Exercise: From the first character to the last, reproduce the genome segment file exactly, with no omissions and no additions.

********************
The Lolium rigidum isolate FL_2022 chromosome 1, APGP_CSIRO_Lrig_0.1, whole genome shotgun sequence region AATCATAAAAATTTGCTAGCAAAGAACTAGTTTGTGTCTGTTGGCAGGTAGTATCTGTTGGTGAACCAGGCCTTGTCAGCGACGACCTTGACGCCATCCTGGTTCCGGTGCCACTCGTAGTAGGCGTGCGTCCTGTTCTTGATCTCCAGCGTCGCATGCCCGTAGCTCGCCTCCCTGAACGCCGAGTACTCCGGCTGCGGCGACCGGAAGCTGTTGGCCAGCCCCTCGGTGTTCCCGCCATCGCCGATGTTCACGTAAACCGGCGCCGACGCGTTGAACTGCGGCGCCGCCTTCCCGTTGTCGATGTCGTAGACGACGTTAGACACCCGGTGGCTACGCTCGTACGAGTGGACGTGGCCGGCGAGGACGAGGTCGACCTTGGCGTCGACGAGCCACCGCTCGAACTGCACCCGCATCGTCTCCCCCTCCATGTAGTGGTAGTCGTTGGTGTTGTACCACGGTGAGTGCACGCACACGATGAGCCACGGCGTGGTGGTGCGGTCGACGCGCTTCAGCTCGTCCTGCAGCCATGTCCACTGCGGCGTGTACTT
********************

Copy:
The Lolium rigidum isolate FL_2022 chromosome 1, APGP_CSIRO_Lrig_0.1, whole genome shotgun sequence region AATCATAAAAATTTGCTAGCAAAGAACTAGTTTGTGTCTGTTGGCAGGTAGTATCTGTTGGTGAACCAGGCCTTGTCAGCGACGACCTTGACGCCATCCTGGTTCCGGTGCCACTCGTAGTAGGCGTGCGTCCTGTTCTTGATCTCCAGCGTCGCATGCCCGTAGCTCGCCTCCCTGAACGCCGAGTACTCCGGCTGCGGCGACCGGAAGCTGTTGGCCAGCCCCTCGGTGTTCCCGCCATCGCCGATGTTCACGTAAACCGGCGCCGACGCGTTGAACTGCGGCGCCGCCTTCCCGTTGTCGATGTCGTAGACGACGTTAGACACCCGGTGGCTACGCTCGTACGAGTGGACGTGGCCGGCGAGGACGAGGTCGACCTTGGCGTCGACGAGCCACCGCTCGAACTGCACCCGCATCGTCTCCCCCTCCATGTAGTGGTAGTCGTTGGTGTTGTACCACGGTGAGTGCACGCACACGATGAGCCACGGCGTGGTGGTGCGGTCGACGCGCTTCAGCTCGTCCTGCAGCCATGTCCACTGCGGCGTGTACTT